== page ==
Aegeus Society For Aegean Prehistory

BOOKS | 2016

28 September 2016

Pushing the Limits. Disaster Archaeology, Archaeodisasters and Humans

Amanda Laoupi

Pushing the Limits. Disaster Archaeology, Archaeodisasters and Humans

City: Princeton

Year: 2016

Publisher: Metron Publications

Description: Paperback, 530 p.


The unpredictable, the chaotic, the changeable, have always fascinated the human mind and they have forged the human psyche. They are also present in societies and civilizations since the dawn of human history. But how can we tame such a vast, multidimensional and controversial topic in a single book? Which are the criteria for the selective bibliography, made out of thousands of relevant books, papers, articles, workshops, e-sites and all kind of scientific information? Which disasters should be mentioned, and why? Which aspects of disasters should be analysed, and why? This book focuses on merging all disciplines, perspectives, theories, aspects and applications of disasters in their spatio-temporal framework (archaeodisasters), into one major scientific field (Disaster Archaeology). Short presentations are given, concerning the pioneering trends, the milestones of research, breakthroughs and people whose perspectives changed the way we deal with disasters today. Disaster Archaeology as well as being a science in its own right, is also an outstanding vehicle for learning many of the common principles that unite Science.

In fact, this book is a journey and a path. A journey through time and human history since the Hominid lineage appeared on Earth. And a path into the human body, mind, spirit and psyche, and the way they adapt (perceive, react and create) in a constantly mutable world. Disasters (from local minor changes to severe crises, major collapses and tragic catastrophes) are not mere ‘events’ or ‘phenomena’. They are ‘elements’ and ‘processes’ of the Cosmos. They are expressions of cosmic energy, both in the Universe and in human societies. They embrace information and vibration; they transform, rearrange and forge. They are the vital forces of the Cosmos, since they are considered both as triggering mechanisms and as results of energy flow. An amazing journey, an amazing path…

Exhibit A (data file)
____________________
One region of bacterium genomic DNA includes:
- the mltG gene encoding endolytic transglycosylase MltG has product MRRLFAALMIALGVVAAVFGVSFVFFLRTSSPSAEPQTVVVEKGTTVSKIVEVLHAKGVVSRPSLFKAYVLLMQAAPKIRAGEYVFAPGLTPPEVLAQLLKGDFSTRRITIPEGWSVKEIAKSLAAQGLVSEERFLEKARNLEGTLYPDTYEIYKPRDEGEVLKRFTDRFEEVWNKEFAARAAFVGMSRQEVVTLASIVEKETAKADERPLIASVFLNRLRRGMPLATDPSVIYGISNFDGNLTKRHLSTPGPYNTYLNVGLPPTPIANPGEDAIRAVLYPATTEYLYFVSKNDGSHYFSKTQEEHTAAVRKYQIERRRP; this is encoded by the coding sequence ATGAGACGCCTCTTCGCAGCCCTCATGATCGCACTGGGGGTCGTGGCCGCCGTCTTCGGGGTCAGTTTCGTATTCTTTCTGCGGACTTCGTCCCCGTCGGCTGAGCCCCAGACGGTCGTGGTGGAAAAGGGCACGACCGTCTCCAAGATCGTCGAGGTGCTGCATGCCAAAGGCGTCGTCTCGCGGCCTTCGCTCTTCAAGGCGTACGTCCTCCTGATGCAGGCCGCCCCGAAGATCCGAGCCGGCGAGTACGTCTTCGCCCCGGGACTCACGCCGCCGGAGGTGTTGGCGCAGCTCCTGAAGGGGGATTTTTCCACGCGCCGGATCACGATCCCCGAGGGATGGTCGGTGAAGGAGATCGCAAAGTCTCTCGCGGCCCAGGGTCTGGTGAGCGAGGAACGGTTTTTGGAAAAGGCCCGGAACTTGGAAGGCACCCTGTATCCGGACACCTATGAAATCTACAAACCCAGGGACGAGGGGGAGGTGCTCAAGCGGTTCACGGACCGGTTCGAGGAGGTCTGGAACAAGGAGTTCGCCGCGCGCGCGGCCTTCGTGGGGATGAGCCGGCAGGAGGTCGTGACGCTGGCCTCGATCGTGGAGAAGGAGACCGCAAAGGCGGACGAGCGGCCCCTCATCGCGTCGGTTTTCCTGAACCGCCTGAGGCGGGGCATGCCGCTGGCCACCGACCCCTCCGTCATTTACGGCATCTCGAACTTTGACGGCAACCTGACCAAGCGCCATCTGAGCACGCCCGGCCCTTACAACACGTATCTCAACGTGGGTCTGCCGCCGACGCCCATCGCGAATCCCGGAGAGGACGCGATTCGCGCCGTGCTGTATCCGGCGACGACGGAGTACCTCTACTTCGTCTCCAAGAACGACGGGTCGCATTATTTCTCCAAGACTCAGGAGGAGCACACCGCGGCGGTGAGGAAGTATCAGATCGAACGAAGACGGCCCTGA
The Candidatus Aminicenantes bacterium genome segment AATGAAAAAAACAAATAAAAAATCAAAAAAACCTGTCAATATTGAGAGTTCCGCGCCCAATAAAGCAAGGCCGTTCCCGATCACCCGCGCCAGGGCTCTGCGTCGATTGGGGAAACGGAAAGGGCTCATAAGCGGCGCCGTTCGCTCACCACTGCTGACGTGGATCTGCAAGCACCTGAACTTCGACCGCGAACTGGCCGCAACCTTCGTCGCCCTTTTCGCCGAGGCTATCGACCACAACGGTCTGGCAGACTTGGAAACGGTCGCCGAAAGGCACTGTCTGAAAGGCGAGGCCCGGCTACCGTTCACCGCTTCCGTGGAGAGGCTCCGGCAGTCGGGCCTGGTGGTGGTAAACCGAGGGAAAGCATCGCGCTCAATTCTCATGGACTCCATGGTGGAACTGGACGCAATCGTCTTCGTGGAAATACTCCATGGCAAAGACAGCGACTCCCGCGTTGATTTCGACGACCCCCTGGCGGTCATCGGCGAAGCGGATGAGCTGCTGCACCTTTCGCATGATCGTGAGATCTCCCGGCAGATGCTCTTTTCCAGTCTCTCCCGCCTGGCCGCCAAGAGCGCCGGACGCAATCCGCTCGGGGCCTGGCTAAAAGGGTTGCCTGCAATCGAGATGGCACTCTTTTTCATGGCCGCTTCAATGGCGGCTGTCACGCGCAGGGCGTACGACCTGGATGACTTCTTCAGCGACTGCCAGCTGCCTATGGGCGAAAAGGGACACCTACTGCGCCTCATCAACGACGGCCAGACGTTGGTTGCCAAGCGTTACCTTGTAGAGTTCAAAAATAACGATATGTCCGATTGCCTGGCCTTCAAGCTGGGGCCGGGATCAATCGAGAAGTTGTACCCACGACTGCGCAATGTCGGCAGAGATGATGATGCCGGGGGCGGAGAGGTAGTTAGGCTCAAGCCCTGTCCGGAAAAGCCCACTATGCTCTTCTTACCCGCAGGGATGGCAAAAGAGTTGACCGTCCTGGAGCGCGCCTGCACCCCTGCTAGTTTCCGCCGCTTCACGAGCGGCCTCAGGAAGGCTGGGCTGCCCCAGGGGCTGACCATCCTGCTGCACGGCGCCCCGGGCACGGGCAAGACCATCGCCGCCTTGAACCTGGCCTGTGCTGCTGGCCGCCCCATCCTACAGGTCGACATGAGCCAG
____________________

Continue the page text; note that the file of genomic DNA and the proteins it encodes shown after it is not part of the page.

Foreword [10]
Preface [12]
Prologue [14]
Introduction [15]

1. From Environmental to Disaster Archaeology
1.1 The systematic approach of Culture and Nature [18]
1.2 The concept of niche and hierarchy: Levels of Complexity [20]
1.3 The many landscapes of the polis [23]
1.4 Life-cycle Analysis (LCA) of urban landscapes [29]
1.5 Carrying Capacity and Ecological Footprint Analysis [33]
1.6 Coping Capacity: Adaptive Processes [34]
1.7 Vulnerability, Disaster, Collapse [36]
1.8 The socio-cultural profile of hazards in the ancient Greek mentality [38]

2. Disaster Archaeology: a newborn field of Disaster Studies

3. Methodology [64]
3.1 Issues of terminology [64]
3.2 What kind of hazard or disaster? [82]
3.3 Disaster Assessment of past catastrophic events [84]
3.4. Indices, markers & proxy data of past disasters in archaeoenvironments [86]

4. Catalogue of mega-archaeodisasters
4.1 Volcanic Eruptions [95]
4.2 Earthquakes [101]
4.3. Tsunami [104]
4.4 Complex geodynamics and hydrogeological hazards (landslides, high sedimentation rates, alluvial deposits, fans & deltas, subsidence, soil liquefaction) [109]
4.5 Cyclones, tornadoes, hurricanes & storms [114]
4.6 Famines [116]
4.7 Flooding and other water-induced hazards [121]
4.8 Climatic Changes [133]
4.9 Biohazards [138]
4.10 Space Hazards [145]
4.11 Human-induced phenomena (urbanism, deforestation, pollution, agriculture, other human-induced deposition of erosion products, wildfires) [149]
4.12 Mass extinctions [154]
4.13 The Toba event [160]
4.14 The disappearance of the Neanderthals [163]
4.15 The Quaternary extinction events: The Pleistocene or Ice Age Extinction and The Holocene or Recent Extinction [178]

5. The Impact of archaeodisasters on human evolution and Civilization
5.1 Cosmic Impact [183]
5.2 Volcanic landscapes, Hominization and human civilizations [214]
5.3 Climatic Changes [224]

6. Archaeodisasters and the human psyche
6.1 Bibliotheca Catastrophica [276]
6.2 Disaster Mythology and Symbolism [295]
6.3 Archaeodisasters in Arts [333] 
6.4 Ages of Humanity, Utopian and Eschatological Perspectives [344]
6.5 Disaster Psychology [368]

7. Disaster Anthropology
7.1 They were all humans… Witnesses, survivors and victims of archaeodisasters [374]
7.2 ‘Angry Earth’, adaptation process and modern perspectives [385]

8. Disaster Sociology and beyond
8.1 Chaos and Society [388]
8.2 More on Disasters in Nature and Society [394]

9. Disasters: a control weapon? [405]

10. Disaster Economics [410]

11. Heritage Management and New Technologies [417]

Closing thoughts [441]
Acknowledgements [443]
References [445]


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